It may seem that I've been slacking on the blog front lately. On the contrary dear reader, I've been diligently assembling another post-a-day Halloween countdown, so stay tuned. Actually, I have been doing a little slacking though. This weekend for instance, I took a tip from a friend and visited a semi-secret fun spot near Gore, Oklahoma. Now, as a retro-lovin' human, I always have my eye out for places that match all of the following criteria...
-Built in the mid twentieth century
-Has not been severely updated and/or modified
-Has been exquisitely maintained
You guessed it, I found a new-to-me example of such a place. That's right, the Fin and Feather Resort! How did you know? Oh, right, the photo at the top of the post. Oh, and the title too. Well, this place has been a backdrop for family vacation slide shows since 1960. And now I'm looking forward to investing some of my own vacation days there. So I thought I'd share a quick photo tour of my new favorite lakeside hideaway. My pictures make it appear deserted, but that's only due to some strategic timing. Believe me, the place was brimming with folks looking to unwind on this mid-September weekend, including a sizable group of proud, sweatshirt-wearing scrapbook enthusiasts.
So, did you catch the mis-aligned, dare I say wacky lettering on the sign above? I tell ya, words couldn't look friendlier. And if you weren't all that impressed then maybe this other logo will float your boat...
And there are additional logo styles within. I'm not mocking; that's a good thing for this type of place. It indicates a non-corporate mentality and exudes a sense of history. Ah, just the sight of it gets me all relaxed again.
Does it make me some kind of nerd for getting excited about a plastic typeface on a metal awning sporting royal blue fringe?
The entrance I spoke of so fondly is for this stone-faced building that's home to an enormous buffet, a burger joint, and of course, a gift shop.
Does it make me some kind of dork for getting such a charge out of a table full of Autumnal brick-a-brack?
Their ample waiting room felt like a rich grandma's sun room.
There's logo number three.
The faux white wrought iron tells you that this is a place that is extremely comfortable with its identity. The main draw of the evening was "1920's Night" at the buffet. Although the only thing '20s was the flapper outfits worn by the waitresses. I took this shot right before the doors opened to a hungry stampede. People were lined up a half hour beforehand. We waited at least a half hour before getting into the 200 seat dining hall and the winding line hadn't shrunk a bit by the time we'd finished eating. It felt like we'd gotten in on some big secret. And the secret was.. really good food.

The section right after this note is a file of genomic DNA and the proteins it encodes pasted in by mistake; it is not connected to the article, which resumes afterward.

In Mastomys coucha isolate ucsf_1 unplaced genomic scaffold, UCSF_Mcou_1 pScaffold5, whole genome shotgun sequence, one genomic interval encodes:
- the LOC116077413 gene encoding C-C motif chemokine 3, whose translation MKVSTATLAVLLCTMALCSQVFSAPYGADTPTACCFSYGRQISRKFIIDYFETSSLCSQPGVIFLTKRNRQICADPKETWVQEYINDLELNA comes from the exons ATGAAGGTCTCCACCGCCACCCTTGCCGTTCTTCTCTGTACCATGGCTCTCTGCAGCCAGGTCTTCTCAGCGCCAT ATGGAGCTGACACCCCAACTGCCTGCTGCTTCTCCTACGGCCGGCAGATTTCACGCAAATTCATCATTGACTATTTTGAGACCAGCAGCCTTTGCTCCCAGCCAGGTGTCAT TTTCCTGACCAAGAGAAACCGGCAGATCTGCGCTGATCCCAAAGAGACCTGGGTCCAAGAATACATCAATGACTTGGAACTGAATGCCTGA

An organ like this on the edge of a dining room is always a good sign. And thankfully, it provided the soundtrack to our meal. Again, no 1920's music, but a solid collection of standards à la Autumn Leaves and Strangers in the Night, the sort of music that my grandma might have purchased on an LP at the grocery store in 1964. Bliss.
The dining hall emptied into a well-thought gift shop. And oh, my soul, if it isn't a 20-peg display of genuine S.S. Adams novelties.
But the true character of the Fin and Feather shown through when my son busted the head off of a 20 dollar souvenir figurine in the gift shop.. and they refused our offer to pay for it! It's that kind of place folks.
Back out on the campus we spy a walking trail and one of the cabins, complete with a low stone wall for proping up your feet while porch-sitting.
Why, yes there is a Frisbee Golf course.
Further proof of the Frisbee Golf course.
The Great Hall was full of unbridled scrapbooking. You know, I wouldn't mind metal buildings so much if they were all done in alternating red and white.
During on-season you can rent skates and play sweet video games at the Fin Bin. However, it served as yet another scrapbooking arena last weekend.
This is one of the few places where you can see both a catch-and-release fishing pond and a four story birdhouse without having to turn your head.
They've got the metal, two-tone umbrellas. Of course they've got the metal, two-tone umbrellas!
And finally, an after hours peek in the Fin Bin.
Does it make me some kind of dolt for taking great comfort in simply knowing that this part-time skating rink with the carpeted walls was abuzz with scrapbook makers until dawn's first light?
Well, if that wasn't refreshing for you then your soul must be shriveled and dead. Check out the Fin and Feather web site for more info.